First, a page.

In Spe et Salvi His Holiness calls for nothing less than “a self-critique of modernity” and “a self-critique of modern Christianity,” which has lost sight of the true “substance” of hope in the Thomistic—yes, the Thomistic—sense of the word. The Pope also calls for the reunification of Christian faith and reason, the severance of which was the basic Enlightenment project. And the Pope concludes by redirecting the Church’s attention to Purgatory and the Four Last Things, ending the encyclical with these words addressed to the Blessed Virgin: “Thus you remain in the midst of the disciples as their Mother, as the Mother of hope. Holy Mary, Mother of God, our Mother, teach us to believe, to hope, to love with you. Show us the way to his Kingdom! Star of the Sea, shine upon us and guide us on our way!”
Then the Remnant addresses those accomplishments in light of the appropriate response by traditional Catholics who for so many years found themselves marginalized by the institutional Church, and urges them not to hold back in their support of the Holy Father:
Could the signs be any clearer? Benedict is trying to undo the liturgical revolution and move the Church beyond the debilitating miasma of the “spirit of Vatican II” without having to repudiate the Mass of Paul VI or the Council as such. And what is wrong with that? Since when has Roman Catholic traditionalism stood for the proposition that the Pope must abolish the Novus Ordo and formally recant the “errors of Vatican II,” as opposed to repairing the damage to the Church by simply liberating the traditional Mass while putting the Council in its proper place: not a “New Pentecost,” but, to use Cardinal Ratzinger’s own words, “a merely pastoral council” whose documents change nothing of the Faith and whose ambiguous formulations are open to criticism.
Let us pose a few questions to ourselves:
· Is it not completely obvious that the Motu Proprio effectively ended the liturgical revolution by declaring that the traditional Latin Mass “must be given due honour for its venerable and ancient usage” and that every religious institute and parish in the Church is free to adopt it, so that now it is quite impossible for anyone to say that the Novus Ordo liturgy is “the” liturgical future of the Church?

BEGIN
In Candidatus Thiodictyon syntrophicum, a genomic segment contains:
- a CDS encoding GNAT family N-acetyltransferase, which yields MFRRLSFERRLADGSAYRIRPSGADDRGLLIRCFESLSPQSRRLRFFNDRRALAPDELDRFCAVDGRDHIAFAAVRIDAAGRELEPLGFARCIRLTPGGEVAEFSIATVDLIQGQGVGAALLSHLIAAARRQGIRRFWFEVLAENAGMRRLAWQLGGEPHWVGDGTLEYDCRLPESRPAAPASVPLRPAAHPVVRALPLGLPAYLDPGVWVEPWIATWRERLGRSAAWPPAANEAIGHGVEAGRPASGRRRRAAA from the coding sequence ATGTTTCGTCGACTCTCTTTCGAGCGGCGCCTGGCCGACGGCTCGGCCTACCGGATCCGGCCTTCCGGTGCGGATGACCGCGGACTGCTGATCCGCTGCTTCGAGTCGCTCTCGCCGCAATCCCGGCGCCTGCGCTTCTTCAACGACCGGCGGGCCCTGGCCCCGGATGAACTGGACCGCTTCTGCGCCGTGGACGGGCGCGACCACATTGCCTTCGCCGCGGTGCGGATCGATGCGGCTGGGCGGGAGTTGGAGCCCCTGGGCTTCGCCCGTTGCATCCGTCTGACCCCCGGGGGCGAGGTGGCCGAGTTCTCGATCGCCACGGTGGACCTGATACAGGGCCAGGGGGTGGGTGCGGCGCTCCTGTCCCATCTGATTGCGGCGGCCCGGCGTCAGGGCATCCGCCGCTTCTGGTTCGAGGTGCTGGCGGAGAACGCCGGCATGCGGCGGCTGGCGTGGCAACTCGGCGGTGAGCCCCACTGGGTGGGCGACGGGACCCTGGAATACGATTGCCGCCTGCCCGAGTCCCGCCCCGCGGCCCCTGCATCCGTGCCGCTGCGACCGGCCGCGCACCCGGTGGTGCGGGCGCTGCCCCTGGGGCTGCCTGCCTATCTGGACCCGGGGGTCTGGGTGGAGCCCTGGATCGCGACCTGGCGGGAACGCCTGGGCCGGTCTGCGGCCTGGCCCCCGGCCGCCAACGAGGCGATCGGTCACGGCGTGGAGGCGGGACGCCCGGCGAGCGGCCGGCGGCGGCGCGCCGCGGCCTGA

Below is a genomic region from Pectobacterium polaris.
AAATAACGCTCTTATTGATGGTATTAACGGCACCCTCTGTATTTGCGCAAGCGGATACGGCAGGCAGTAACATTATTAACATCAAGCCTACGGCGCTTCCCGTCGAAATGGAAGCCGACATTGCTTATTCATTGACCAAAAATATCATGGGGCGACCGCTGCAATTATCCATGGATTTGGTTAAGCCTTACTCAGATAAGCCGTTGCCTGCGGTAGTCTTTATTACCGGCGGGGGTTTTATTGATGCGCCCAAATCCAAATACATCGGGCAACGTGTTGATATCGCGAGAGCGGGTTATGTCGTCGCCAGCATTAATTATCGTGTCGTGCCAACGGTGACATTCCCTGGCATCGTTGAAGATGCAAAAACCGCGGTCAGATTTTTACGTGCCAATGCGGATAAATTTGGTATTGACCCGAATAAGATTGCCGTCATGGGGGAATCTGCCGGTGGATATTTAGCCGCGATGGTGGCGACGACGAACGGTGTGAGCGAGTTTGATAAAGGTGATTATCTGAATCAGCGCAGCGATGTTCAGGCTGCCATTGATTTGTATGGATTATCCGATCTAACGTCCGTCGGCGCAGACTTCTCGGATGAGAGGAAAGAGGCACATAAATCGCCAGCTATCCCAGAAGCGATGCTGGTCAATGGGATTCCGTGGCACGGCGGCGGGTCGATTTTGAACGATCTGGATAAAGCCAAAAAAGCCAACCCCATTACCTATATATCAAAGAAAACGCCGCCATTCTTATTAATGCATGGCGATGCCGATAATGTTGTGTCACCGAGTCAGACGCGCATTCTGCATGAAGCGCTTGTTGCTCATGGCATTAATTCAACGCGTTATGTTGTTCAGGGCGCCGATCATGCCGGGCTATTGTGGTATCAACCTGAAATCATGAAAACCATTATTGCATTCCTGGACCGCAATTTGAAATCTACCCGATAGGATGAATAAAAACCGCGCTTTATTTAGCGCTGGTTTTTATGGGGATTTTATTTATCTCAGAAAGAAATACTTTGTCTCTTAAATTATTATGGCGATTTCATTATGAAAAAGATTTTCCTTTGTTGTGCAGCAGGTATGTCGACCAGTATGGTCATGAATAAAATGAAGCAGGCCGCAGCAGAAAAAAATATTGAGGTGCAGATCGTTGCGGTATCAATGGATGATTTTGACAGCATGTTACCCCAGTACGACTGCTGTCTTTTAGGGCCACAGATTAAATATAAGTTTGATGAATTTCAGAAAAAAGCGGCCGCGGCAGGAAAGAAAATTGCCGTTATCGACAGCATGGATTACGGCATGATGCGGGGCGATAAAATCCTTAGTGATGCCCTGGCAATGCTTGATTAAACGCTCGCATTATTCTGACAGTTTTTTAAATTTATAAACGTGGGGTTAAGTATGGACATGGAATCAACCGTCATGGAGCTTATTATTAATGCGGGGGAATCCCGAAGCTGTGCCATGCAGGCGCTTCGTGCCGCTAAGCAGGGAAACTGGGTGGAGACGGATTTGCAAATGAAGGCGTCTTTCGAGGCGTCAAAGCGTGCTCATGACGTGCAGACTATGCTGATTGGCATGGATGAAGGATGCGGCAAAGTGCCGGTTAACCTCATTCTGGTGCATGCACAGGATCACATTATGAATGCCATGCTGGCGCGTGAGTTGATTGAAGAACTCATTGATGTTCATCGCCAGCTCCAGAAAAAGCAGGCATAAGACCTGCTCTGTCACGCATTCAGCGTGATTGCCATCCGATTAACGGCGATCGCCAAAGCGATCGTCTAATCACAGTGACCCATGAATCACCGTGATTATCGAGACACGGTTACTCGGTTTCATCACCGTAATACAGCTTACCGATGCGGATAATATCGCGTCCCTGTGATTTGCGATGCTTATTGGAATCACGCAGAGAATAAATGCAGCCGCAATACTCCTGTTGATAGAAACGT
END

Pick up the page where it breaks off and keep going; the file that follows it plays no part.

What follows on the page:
· Are we really incapable of perceiving that our “movement” has been vindicated by the Pope himself with the Motu Proprio’s admission that the traditional Mass was never abrogated—an admission that validates not only traditionalist opposition to the liturgical revolution, which at least had the false appearance of legality, but also our objections to “ecumenism” and “dialogue,” mere words that have no legal weight or doctrinal content?
· Can we not see that the Pope, with a stroke of his pen—and certainly His Holiness knows this—has radically altered the standing of traditionalism from a movement of reaction at the margins to a legally recognized and protected “mainstream” participation in the official apparatus of the Church?
· Haven’t the Pope’s own “signals,” including his express recognition of the right to engage in constructive criticism of the Council, shown that the spell of the Council was broken with the death of John Paul II?
· If the Pope is no longer talking about the “mandate” of Vatican II but rather of the Council’s continuity with the past, why would we want to keep the issue alive by acting as if Benedict were intent on stealthily implementing the Council’s non-existent mandate, when all of his major initiatives suggest the opposite conclusion?
· Are we not perceptive enough to recognize a turning point in the battle for Tradition, and thus a turning point in world history, even if the end of hostilities is still a long way off?
· Why would we be so perverse as to decline to help keep events moving in the right direction by recognizing that the Pope has shown that to a great extent he is with us, and by suspending criticism in order to get behind his initiatives—unless and until some papal act or omission, such as a real capitulation on the prayer for Jewish conversion, compels us to voice a loyal opposition?
· Or is it that we prefer to remain on the margins, reacting from a merely critical vantage point, even though we now have a Pope who, with gesture after gesture, is clearly calling upon traditionalists—the Catholics who have not changed—to step forward and join him as the reinforcements he desperately needs in a Church whose human element he clearly knows is falling to pieces?
For traditional Catholics, a thought-provoking article. For all Catholics, the excerpt above is a good reason to give thanks for Pope Benedict XVI, and to pray for him.